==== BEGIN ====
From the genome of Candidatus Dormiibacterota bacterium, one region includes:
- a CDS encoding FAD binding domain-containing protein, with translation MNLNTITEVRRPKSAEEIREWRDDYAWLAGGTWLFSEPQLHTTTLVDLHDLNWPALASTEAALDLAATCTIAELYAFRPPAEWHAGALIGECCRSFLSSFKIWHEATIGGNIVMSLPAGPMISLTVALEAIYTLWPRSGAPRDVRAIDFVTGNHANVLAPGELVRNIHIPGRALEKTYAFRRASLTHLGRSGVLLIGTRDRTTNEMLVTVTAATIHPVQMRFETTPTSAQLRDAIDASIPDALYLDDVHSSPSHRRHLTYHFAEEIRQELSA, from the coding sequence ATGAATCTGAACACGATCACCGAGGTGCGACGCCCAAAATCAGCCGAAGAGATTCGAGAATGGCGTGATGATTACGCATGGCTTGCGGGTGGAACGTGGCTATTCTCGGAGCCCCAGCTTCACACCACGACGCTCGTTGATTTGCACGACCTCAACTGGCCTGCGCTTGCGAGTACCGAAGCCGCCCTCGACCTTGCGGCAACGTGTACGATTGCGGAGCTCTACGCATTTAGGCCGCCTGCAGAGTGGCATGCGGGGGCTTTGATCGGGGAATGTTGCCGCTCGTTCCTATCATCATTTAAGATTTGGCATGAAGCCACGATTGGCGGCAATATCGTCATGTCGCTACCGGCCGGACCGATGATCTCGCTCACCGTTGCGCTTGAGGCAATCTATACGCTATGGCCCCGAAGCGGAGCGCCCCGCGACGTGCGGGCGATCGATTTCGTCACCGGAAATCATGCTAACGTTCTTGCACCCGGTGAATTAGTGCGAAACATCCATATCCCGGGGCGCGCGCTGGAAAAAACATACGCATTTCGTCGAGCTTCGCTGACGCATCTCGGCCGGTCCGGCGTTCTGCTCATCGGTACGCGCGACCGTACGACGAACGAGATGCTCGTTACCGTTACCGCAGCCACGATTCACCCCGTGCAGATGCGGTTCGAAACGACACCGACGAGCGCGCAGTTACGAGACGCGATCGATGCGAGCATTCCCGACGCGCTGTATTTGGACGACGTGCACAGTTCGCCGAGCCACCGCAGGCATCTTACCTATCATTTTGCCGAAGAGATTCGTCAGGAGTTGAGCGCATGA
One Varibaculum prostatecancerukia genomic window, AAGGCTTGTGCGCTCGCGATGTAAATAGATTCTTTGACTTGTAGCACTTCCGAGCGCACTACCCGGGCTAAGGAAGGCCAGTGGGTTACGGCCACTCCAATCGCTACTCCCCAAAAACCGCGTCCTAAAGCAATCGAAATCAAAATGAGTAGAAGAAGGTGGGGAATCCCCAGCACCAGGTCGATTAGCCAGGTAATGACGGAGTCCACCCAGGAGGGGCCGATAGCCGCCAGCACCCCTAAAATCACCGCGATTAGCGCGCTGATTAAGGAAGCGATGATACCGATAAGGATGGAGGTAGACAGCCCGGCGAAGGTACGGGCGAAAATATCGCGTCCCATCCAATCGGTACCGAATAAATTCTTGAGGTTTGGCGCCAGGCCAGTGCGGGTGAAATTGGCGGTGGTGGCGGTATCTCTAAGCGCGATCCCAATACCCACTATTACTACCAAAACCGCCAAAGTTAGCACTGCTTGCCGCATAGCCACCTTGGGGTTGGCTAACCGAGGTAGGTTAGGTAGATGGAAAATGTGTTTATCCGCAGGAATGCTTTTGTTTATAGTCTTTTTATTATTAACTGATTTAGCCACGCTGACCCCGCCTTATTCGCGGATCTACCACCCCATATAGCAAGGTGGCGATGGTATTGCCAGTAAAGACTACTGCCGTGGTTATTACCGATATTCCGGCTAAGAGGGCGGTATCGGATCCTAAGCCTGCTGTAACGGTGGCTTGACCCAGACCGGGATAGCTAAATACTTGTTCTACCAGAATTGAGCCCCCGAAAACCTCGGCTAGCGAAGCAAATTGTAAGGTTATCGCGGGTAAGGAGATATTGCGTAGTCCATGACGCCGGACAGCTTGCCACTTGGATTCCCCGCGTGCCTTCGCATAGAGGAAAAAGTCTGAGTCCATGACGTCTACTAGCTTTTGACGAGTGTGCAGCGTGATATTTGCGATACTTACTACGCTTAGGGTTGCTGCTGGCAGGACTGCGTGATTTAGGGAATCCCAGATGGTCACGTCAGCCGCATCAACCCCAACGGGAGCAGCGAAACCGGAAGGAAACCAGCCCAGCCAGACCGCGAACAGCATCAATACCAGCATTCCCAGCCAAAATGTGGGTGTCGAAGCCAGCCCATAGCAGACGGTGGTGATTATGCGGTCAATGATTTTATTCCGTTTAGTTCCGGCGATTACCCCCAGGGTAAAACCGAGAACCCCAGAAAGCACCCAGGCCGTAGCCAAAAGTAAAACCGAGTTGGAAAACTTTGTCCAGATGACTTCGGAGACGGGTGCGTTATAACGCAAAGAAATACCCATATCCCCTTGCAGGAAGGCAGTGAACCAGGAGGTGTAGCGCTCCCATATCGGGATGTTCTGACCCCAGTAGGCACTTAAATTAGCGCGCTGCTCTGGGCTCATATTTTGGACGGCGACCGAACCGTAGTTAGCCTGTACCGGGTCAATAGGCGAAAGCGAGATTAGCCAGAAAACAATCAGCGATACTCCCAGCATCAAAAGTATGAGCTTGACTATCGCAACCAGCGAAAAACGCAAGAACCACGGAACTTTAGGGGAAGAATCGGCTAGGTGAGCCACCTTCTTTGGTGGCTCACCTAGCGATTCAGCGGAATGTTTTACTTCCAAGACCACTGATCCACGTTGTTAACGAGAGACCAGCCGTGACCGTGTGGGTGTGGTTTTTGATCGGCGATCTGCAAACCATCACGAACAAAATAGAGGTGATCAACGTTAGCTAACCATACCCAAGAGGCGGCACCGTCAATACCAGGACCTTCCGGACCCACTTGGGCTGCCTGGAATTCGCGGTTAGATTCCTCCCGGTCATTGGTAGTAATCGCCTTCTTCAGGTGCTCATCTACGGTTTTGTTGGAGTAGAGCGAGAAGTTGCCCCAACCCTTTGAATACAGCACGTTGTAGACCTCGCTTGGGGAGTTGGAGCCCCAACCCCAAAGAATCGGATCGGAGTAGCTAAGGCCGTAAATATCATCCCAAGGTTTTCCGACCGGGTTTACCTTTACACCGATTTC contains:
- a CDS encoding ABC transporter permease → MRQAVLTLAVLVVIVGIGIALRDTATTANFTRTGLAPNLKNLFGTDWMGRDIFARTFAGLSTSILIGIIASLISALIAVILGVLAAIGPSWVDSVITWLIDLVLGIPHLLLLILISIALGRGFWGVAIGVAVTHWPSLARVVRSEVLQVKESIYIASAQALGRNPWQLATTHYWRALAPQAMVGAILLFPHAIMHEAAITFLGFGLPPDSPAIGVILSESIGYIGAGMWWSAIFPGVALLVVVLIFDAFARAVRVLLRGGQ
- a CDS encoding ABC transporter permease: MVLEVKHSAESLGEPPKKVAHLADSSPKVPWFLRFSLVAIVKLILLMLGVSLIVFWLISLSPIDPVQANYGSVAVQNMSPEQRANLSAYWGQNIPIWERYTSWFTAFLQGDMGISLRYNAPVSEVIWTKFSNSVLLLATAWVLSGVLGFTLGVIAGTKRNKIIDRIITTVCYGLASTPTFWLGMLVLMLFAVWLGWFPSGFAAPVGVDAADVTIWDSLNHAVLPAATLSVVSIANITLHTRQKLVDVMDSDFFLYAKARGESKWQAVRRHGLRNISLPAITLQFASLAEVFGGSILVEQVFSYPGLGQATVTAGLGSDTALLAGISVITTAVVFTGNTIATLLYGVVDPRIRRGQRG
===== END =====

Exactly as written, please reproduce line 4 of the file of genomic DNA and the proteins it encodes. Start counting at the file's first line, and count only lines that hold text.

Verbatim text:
- a CDS encoding ABC transporter permease → MRQAVLTLAVLVVIVGIGIALRDTATTANFTRTGLAPNLKNLFGTDWMGRDIFARTFAGLSTSILIGIIASLISALIAVILGVLAAIGPSWVDSVITWLIDLVLGIPHLLLLILISIALGRGFWGVAIGVAVTHWPSLARVVRSEVLQVKESIYIASAQALGRNPWQLATTHYWRALAPQAMVGAILLFPHAIMHEAAITFLGFGLPPDSPAIGVILSESIGYIGAGMWWSAIFPGVALLVVVLIFDAFARAVRVLLRGGQ